— .rrTar- rrtersfcrvcia! order; it iT» oppose no obstacle to tic free mm fi imiini of yoar 
kprssise desires." TrassittioeL For or^psal text see La%i Zri. 5>J^ia /7?aaw d*i r8*o 
aC :.<x\ ivt i part i icoesaeet »WR 

*C£ jw.v p. Lx 

* r\x . .uKitCK kv yev <#*5 and #C 

« T>rs <t~cuirve * act c oe t as =r < ^ sat £>e rV%:saanes. It was Ae resets of 
o.:Vnrarac excis 


should be carefully considered. 1 Deprived by Napoleon's defection of # the 
hope of success through force, the Italians were compelled to take the hint 
dropped by the Emperor and to rely on their own political resources. The 
problem was no longer one of how to win a majority to the cause of unity, 
but how to make the will of the majority triumph in the face of foreign 
opposition. The Powers were soon to gather at Zurich to complete the 
Preliminaries of Villafranca and the parcelling out of the Italians. To de- 
feat the ancient methods of diplomacy, the Italians determined to resort 
once more to the doctrine of national self-determination. Cavour resigned 
from the ministry the better to work for the union, which must be now done 
unofficially, and, on the insistence of Napoleon, the Sardinian commissioners 
were recalled. 

England and the English Cabinet, with Palmerston as Prime Minister, Lord 
John Russell as Foreign Secretary and Gladstone as Chancellor of the Ex- 
chequer, then took Napoleon's place as guardian of the Italian cause. Whereas 
Queen Victoria, the Prince Consort, and the Tories were consistently averse 
to the expulsion of Austria from the Italian peninsula, the Cabinet and the 
Liberals were the devoted friends of Italian freedom. Russell had indig- 
nantly opposed and repulsed the invitation to join in the two Emperors' plans. 
We are asked to propose a partition of the peoples of Italy," he exclaimed, 
as if we had the right to dispose of them." 2 In this attitude, policy har- 
monized with conviction. The Cabinet was determined on preserving the 
peace of Europe while Villafranca, by ignoring national aspirations, gave 
promise of future war. Such a war, moreover, would certainly result either 
in the end of the liberal movement in Italy or, equally fearful to believers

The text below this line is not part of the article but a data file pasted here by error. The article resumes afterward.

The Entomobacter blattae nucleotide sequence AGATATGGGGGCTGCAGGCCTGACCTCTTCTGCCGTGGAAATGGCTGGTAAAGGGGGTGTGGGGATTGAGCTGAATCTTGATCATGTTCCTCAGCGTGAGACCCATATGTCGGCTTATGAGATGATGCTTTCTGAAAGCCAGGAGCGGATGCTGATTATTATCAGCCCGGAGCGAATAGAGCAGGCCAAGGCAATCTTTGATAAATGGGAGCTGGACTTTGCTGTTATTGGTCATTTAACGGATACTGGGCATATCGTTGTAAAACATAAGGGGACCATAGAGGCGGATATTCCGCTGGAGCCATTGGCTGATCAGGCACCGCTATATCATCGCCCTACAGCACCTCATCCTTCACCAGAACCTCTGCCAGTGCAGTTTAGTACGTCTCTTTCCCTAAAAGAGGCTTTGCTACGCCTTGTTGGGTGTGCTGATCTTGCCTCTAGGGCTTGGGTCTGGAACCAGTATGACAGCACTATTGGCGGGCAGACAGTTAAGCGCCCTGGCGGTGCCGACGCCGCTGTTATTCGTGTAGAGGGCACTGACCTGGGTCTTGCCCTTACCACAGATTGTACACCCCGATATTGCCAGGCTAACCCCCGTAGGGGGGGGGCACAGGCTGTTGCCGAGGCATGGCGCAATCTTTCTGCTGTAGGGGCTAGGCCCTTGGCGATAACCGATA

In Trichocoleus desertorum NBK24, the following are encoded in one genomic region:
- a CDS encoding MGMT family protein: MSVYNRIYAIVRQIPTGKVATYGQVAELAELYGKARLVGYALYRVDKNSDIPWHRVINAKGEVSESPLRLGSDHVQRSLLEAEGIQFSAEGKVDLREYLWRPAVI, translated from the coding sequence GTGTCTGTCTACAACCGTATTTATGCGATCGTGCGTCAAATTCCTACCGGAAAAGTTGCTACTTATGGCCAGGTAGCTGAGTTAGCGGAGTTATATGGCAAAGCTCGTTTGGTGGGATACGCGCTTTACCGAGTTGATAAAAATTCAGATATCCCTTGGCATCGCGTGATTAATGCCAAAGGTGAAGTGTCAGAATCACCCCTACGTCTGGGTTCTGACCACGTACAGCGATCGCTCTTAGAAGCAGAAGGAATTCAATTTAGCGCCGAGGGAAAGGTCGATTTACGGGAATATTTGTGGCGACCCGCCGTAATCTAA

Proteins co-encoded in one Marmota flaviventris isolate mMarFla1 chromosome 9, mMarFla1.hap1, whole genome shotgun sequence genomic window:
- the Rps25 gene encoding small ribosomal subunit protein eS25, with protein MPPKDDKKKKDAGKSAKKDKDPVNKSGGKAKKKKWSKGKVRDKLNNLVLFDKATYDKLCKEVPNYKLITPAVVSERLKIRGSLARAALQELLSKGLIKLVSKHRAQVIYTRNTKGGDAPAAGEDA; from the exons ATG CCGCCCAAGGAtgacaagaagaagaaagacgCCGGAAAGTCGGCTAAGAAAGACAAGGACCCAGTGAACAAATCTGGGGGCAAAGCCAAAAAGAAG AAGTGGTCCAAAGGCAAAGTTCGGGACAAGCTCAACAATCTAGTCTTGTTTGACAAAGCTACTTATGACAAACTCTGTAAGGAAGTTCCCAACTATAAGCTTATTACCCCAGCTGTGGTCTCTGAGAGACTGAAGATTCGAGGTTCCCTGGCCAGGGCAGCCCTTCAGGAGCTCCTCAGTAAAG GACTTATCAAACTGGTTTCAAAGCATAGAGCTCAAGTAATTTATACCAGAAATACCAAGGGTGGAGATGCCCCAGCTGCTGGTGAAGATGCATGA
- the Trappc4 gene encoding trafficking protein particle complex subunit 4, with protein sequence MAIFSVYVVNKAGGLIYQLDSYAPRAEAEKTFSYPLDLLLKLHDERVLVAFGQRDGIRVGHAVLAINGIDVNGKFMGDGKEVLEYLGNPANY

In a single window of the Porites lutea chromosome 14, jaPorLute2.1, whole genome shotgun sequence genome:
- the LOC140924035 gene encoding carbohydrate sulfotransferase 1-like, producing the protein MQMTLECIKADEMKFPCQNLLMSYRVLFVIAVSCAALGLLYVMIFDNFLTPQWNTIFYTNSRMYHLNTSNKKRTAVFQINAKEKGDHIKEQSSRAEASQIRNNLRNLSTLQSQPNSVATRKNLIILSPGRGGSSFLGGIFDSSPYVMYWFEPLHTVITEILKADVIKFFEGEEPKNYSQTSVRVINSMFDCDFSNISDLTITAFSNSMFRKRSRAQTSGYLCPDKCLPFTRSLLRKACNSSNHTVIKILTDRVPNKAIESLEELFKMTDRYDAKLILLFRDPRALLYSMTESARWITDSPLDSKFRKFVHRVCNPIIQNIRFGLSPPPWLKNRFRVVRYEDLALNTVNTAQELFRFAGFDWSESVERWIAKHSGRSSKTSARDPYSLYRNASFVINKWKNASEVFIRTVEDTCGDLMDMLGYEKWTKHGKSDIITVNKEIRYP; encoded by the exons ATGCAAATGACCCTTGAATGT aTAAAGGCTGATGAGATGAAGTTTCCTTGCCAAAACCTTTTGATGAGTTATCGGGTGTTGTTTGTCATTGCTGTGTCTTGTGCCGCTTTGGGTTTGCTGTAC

in constitutional monarchy, it would end by setting up an Italian republic. 
The latter fear was one which Cavour found a most effective weapon. 

In support of the policy of the Cabinet Russell made direct appeal to the 
doctrine of self-determination. The Cabinet, said Russell, was wholly op- 
posed to the restoration of the dukes by force, which would be, in its opinion, 
im justifiable ; should such restoration be by the consent of the people, Great 
Britain would not object. The unbiased opinion of the people must, how- 
ever, be clearly ascertained, and to establish the wishes of Tuscany, Russell 
supported the holding of a national assembly, elected in a fair and orderly 
fashion. 5 

1 Documents, post, p. 444. Cf . also address of Ricasoli to the Tuscan Assembly at the 
opening session. Le assemblee del risorgimento, vol. 3, p. 660. To Cavour Napoleon had 
said that he would plead the people's cause before the European Congress and that, mean- 
while, they had simply to keep the tyrants from returning. Cavour to La Marmora, July 16, 
1859, Chiala, vol. 3, p. 111. To the representatives of Parma who waited on him in Paris 
after his return he said to tell the people that their armies would not force the issue, but 
that their votes would. Giacometti, La question italienne, p. 353. 

2 Stuart J. Reid, Lord John Russell, p. 304. 

• Russell, on July 19, wrote to Corbett, the British representative at Florence, who was 



Encouraged by Russell's support, the Tuscan ministry on July 15, imme-